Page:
00:56:24   And again, I say this knowing like I said on this show with, I think it was with Moltz

00:56:27   a couple of episodes back, it's so easy to armchair quarterback this and tell Apple to

00:56:33   make these decisions that, you know, they really ought to spend more money and go from

00:56:38   16 to 32.

00:56:39   Whereas if you multiply out 100 million phones per year and the difference, you know, even

00:56:43   Even if it's only a dollar per phone, it's hundreds of millions of dollars.

00:56:48   And I agree, hundreds of millions of dollars is nothing to sneeze at, even for Apple.

00:56:52   But in this particular case, it just is too much, given the way they use it.

00:56:57   And they're really promoting these features with the improved camera, which I think is

00:57:03   a huge selling point, a huge reason to upgrade for regular people in these cameras.

00:57:09   Panoramic photos have gone to like 50 megapixels or 50 megabytes or what I forget what you know

00:57:15   but they're they're they're like twice the size of the old panoramic ones and you have the

00:57:19   Time lapse - you can take all those photos and combine them to a video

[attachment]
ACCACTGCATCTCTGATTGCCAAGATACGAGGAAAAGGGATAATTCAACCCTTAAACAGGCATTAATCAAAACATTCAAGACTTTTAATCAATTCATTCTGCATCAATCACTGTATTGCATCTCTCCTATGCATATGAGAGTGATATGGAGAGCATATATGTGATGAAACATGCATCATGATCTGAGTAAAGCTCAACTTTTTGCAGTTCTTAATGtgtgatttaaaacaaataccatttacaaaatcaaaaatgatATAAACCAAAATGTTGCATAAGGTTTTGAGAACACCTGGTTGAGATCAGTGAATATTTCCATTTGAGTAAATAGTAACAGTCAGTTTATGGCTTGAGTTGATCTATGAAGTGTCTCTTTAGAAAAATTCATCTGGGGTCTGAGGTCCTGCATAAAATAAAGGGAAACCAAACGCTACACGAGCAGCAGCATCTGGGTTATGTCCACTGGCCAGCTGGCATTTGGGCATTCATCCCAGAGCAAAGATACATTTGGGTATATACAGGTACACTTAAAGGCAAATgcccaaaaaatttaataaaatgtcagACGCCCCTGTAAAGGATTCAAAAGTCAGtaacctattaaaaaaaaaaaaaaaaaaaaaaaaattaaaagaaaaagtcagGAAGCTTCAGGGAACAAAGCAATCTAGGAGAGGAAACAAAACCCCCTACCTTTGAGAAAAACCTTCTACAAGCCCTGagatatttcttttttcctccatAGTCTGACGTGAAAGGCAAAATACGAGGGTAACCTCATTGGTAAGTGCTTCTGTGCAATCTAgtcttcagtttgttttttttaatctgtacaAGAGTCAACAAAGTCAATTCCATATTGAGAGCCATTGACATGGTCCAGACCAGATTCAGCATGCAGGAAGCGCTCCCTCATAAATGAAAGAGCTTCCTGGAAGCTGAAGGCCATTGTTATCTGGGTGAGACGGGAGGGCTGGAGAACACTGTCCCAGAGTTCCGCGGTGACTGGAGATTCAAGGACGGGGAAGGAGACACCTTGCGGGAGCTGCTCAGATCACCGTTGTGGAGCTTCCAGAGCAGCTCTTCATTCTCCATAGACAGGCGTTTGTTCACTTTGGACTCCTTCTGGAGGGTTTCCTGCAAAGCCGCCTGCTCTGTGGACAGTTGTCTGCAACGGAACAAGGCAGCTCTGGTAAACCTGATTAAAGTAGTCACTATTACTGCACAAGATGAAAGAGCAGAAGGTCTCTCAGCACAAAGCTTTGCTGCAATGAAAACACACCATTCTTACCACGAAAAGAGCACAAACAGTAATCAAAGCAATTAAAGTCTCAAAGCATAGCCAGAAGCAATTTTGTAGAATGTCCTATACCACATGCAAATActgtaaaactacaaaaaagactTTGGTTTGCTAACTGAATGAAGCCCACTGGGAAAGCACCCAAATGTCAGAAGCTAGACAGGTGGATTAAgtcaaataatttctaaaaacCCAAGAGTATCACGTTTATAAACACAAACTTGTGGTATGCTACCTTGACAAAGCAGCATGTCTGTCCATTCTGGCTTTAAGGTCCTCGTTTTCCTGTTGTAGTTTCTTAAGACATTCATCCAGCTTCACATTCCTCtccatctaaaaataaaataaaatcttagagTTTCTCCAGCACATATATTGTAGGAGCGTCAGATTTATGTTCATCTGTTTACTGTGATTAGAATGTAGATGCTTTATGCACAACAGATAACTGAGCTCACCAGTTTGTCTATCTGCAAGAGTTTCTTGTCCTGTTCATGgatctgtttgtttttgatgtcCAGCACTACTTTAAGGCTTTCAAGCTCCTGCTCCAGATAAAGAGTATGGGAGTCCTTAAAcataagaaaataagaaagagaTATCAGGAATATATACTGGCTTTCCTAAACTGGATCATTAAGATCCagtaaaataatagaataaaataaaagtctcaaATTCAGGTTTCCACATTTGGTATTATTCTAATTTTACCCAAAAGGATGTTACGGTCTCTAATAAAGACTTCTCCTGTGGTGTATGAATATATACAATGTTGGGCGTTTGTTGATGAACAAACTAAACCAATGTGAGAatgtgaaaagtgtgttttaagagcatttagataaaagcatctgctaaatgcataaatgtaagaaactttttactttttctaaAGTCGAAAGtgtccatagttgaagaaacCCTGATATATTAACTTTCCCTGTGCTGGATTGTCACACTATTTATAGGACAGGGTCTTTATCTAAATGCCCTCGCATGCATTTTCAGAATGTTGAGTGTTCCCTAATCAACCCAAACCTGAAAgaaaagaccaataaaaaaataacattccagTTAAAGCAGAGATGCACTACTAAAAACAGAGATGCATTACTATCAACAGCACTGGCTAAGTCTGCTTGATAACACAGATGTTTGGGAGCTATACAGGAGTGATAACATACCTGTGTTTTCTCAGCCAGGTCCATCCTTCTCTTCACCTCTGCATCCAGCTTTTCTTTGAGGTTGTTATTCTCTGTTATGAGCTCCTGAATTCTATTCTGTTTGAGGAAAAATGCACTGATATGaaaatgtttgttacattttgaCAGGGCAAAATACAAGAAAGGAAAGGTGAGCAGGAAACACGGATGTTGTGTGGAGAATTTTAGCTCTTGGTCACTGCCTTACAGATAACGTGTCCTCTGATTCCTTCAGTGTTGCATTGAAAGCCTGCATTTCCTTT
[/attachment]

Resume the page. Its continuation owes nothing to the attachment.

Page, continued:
00:57:22   I mean these are gonna be huge people are gonna generate huge amounts of content

00:57:26   And I also have to wonder if they did go to 32 gigabytes if any difference will be made up because people might buy more

00:57:31   iCloud storage or they might buy more apps because they can fit you know

00:57:34   more premium games, more large-sized gigabyte-filling games on their phone.

00:57:39   I mean, it just seems like there's better ways of getting people into the iPhone.

00:57:43   And being an amateur camera guy, I know how amazing it is that you can buy a camera now

00:57:48   that does 240 frames per second slow motion, right?

00:57:52   Just a couple years ago, that was like a real...

00:57:54   I mean, shooting that level of slow-mo was expensive, and it was hard to find on any

00:57:58   kind of vaguely consumerist camera.

00:58:01   Now you have it on your phone.

00:58:02   But by definition, 240 frames per second is double the storage size of 120 frames per

00:58:09   second.

00:58:10   Did you see that 4K app for $1,000 on the App Store?

00:58:12   No.

00:58:13   Yeah.

00:58:14   No, tell me about it.

00:58:15   So I forget the manufacturer, but they're a well-known video production company.

00:58:17   They made really smart iPhone and iPad apps.

00:58:21   For example, they're the ones who made the app that you can go out into a crowd with

00:58:24   a bunch of different people, and everyone will send their video back to the same iPhone

00:58:28   or iPad, and you can do multi-cam editing.

00:58:31   And so the new one basically uses the camera instead of the video camera and takes multiple

00:58:34   pictures and stitches them together into 4K video right on your iPhone.